Achieving SDG in Africa: scaling green-blue revolution
The take away message from this year’s annual Falkenmark symposium at World Water Week, Achieving SDG in Africa: scaling green-blue revolution, is that Modernisation of the African Agriculture by going to scale with Green Water Management will be the key to reach the SDGs.
Prof. Johan Rockström, Executive Director of Stockholm Resilience Centre, concluded that an African Water Revolution would need to take the resemblance of the Solar Power Revolution sweeping across the continent. Agriculture investment in green water management needs to be seen as a transformation of agriculture and part of modernisation, rather than low-tech and small-scale, to be successful in the eyes of politicians and financiers. Scale for implementation is also needed in order to reach the SDG2 by 2030 already looming at the horizon, which means a shift in thinking on many levels.
The hindrance for success lies not just in the immense demographic challenges, such as rapid urbanisation, an aging workforce and lack of employment opportunities in the agricultural sector. It also lies in the way we, water people, frame our message. Panellist Mr. Howard Bamsey, Executive Director Green Climate Fund, was certain that if we frame our message differently, in the lines of climate adaptation challenges, it would encourage change and unlock investments. The catalytic investments needed from private and public sector alike will be targeted towards climate adaptation, according to the National Adaptation Programmes of Action (NAPA) prepared under the UNFCCC.
Those programmes will largely be supported by institutions such as the World Bank. The Director of Water Global Practice at the World Bank, Ms. Jennifer Sara, confirmed that the thinking is rather new to the Bank and will have to be translated into policies and support programmes before going to scale. These policies and programmes are currently more directed towards irrigation schemes and learning. Important voices were also raised from the floor, for instance bringing up the role of IFAD and FAO in supporting these modernisation efforts while still harnessing interests of small-scale and subsistence farmers. Other natural resource management efforts such as forest management and soil health and its importance for water was illuminated, as well as recognition for the role of women and youth.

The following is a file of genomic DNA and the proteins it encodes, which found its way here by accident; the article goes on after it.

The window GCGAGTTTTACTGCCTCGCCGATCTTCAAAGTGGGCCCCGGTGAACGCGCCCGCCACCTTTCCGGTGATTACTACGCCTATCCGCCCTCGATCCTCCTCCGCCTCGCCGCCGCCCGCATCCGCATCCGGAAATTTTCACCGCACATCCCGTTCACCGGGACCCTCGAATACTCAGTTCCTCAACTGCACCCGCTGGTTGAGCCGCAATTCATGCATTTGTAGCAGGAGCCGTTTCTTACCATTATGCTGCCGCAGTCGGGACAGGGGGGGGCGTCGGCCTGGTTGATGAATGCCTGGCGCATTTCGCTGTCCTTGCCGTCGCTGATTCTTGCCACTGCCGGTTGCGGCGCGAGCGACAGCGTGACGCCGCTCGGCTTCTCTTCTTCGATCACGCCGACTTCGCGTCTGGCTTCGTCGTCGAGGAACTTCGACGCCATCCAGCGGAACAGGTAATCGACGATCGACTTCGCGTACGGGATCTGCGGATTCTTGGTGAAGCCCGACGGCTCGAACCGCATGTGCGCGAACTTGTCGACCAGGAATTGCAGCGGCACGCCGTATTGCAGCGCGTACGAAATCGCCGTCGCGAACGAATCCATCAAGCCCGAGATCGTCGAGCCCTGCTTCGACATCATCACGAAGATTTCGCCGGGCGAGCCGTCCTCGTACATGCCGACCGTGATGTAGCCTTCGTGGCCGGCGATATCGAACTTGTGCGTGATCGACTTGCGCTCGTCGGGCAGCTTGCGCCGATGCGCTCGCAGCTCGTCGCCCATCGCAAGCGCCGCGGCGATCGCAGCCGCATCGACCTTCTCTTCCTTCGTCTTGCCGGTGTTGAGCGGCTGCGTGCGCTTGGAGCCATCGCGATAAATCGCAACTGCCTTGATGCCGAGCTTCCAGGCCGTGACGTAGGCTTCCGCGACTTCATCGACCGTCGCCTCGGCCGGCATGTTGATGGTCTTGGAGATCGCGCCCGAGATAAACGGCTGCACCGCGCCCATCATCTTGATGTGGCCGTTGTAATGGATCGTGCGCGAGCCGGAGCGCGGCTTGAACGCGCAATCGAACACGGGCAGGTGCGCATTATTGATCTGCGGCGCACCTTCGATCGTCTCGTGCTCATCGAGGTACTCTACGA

Moving ahead, African ownership is key; the African scientists, politicians, and funding agencies will have to work together. As AMCOW’s Executive Secretary Dr. Canisius Kanangire stressed, countries’ peer-to-peer learning and policy development will be of highest importance for the implementation of the Water Revolution and fulfilment of SDG2.
Listening in on the panel discussion, expertly facilitated by Mr. Johan Kuyenstierna, Executive Director of Stockholm Environment Institute, with excellent presentations by green water experts such as Prof. Falkenmark (SIWI and SRC) and Dr. Jennie Barron (IWMI), I am struck by how quickly the Call for an African Water Revolution is surging endorsement. It is like a void is being filled, and action is in the starting blocks. Maybe it is my folly, and I am naively optimistic, but I do think that by the next World Water Week we will be able to present steps that have been taken on a path towards an African Water Revolution – together.